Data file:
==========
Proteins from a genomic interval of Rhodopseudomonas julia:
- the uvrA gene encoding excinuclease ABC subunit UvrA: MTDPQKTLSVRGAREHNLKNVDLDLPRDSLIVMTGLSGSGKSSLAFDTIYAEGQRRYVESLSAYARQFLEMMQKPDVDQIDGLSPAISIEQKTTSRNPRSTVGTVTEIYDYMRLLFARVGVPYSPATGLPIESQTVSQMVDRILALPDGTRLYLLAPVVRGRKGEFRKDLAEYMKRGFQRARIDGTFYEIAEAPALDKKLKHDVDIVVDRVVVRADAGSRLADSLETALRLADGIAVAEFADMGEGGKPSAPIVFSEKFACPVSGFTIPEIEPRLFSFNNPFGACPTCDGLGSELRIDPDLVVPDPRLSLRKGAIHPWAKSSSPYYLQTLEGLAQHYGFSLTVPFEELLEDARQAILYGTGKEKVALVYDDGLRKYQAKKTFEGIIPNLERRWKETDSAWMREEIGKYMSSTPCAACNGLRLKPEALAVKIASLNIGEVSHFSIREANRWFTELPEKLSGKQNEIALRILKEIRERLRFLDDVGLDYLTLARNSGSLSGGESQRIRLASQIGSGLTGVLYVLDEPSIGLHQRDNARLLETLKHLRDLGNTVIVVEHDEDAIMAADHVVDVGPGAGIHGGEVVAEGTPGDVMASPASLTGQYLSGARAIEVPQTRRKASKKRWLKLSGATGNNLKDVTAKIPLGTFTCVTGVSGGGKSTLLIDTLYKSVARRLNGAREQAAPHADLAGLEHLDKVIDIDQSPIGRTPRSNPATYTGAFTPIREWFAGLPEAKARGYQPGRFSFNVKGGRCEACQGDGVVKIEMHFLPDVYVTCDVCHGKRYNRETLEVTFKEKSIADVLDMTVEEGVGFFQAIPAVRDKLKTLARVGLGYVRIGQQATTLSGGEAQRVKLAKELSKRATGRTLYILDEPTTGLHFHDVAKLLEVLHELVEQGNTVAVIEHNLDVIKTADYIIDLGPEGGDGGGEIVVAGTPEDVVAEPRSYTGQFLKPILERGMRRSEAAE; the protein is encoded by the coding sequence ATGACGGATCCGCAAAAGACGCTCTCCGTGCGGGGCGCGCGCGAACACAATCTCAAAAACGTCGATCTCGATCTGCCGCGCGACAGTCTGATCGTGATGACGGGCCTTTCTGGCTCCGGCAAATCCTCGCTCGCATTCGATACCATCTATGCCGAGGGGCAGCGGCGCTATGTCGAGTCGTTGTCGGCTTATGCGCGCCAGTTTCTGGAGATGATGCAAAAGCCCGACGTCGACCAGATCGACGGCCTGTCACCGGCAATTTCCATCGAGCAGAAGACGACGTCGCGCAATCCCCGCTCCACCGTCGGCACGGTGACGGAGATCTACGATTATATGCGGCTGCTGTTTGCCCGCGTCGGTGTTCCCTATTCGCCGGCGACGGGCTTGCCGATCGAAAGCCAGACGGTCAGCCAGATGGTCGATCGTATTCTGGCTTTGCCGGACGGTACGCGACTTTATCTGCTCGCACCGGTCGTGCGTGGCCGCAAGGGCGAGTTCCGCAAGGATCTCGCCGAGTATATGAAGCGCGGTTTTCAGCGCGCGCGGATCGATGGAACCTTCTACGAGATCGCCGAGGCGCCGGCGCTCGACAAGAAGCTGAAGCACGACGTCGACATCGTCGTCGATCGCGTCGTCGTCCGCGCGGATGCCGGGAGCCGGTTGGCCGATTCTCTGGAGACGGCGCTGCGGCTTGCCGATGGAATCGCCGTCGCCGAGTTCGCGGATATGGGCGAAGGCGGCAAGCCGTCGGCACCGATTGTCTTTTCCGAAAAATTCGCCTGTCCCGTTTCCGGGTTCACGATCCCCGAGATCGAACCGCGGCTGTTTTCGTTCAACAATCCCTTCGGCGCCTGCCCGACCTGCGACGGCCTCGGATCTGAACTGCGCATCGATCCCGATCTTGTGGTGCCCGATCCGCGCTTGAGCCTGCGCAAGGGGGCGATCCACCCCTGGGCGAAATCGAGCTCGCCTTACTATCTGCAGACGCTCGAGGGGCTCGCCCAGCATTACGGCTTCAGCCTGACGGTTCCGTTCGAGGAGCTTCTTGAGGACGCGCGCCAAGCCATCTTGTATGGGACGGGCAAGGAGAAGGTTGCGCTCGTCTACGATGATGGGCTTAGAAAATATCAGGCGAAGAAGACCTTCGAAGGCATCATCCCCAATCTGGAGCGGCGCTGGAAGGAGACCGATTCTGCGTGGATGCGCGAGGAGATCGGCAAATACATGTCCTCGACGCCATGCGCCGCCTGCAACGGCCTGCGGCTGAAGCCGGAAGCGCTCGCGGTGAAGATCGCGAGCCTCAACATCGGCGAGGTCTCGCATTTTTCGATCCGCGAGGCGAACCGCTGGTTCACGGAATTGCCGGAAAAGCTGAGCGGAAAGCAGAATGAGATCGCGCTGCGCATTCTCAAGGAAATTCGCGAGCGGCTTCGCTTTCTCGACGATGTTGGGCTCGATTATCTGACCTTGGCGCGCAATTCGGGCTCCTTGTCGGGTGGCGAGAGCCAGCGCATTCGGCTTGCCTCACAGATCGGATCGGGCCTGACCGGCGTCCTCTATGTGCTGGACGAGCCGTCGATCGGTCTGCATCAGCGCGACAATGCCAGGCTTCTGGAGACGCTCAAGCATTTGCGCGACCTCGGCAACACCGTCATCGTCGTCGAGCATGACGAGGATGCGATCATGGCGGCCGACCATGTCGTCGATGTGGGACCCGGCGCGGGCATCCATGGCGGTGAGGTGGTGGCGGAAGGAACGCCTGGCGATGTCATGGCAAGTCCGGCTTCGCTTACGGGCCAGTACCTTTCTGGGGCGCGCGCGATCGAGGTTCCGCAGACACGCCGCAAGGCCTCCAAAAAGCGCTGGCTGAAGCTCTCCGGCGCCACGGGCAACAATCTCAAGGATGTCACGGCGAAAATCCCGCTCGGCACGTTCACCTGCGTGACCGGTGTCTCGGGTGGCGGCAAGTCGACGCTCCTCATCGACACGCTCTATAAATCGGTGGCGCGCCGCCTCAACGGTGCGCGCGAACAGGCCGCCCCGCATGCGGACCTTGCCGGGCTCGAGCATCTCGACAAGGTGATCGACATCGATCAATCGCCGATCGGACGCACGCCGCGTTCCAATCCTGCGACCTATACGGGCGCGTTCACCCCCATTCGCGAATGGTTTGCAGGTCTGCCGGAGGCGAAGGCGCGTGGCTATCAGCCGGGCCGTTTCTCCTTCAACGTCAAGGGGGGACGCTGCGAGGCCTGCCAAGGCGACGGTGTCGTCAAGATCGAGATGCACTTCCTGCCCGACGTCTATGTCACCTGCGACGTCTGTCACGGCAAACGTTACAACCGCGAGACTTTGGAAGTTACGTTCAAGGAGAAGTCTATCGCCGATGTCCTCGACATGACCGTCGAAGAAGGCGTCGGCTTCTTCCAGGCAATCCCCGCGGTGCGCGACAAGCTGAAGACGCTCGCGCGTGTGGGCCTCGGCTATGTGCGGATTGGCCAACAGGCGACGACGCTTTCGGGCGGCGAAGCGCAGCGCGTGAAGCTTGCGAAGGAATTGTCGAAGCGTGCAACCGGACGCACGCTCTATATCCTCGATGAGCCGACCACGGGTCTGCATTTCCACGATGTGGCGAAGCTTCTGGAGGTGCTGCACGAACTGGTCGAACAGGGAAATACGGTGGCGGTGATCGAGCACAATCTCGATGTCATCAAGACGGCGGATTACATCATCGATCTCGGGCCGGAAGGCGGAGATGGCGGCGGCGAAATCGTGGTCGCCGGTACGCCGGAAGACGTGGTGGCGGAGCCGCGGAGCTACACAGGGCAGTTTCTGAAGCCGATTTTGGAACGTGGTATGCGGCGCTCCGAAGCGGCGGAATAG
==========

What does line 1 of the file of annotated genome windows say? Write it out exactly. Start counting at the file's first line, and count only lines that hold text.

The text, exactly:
Proteins from a genomic interval of Rhodopseudomonas julia: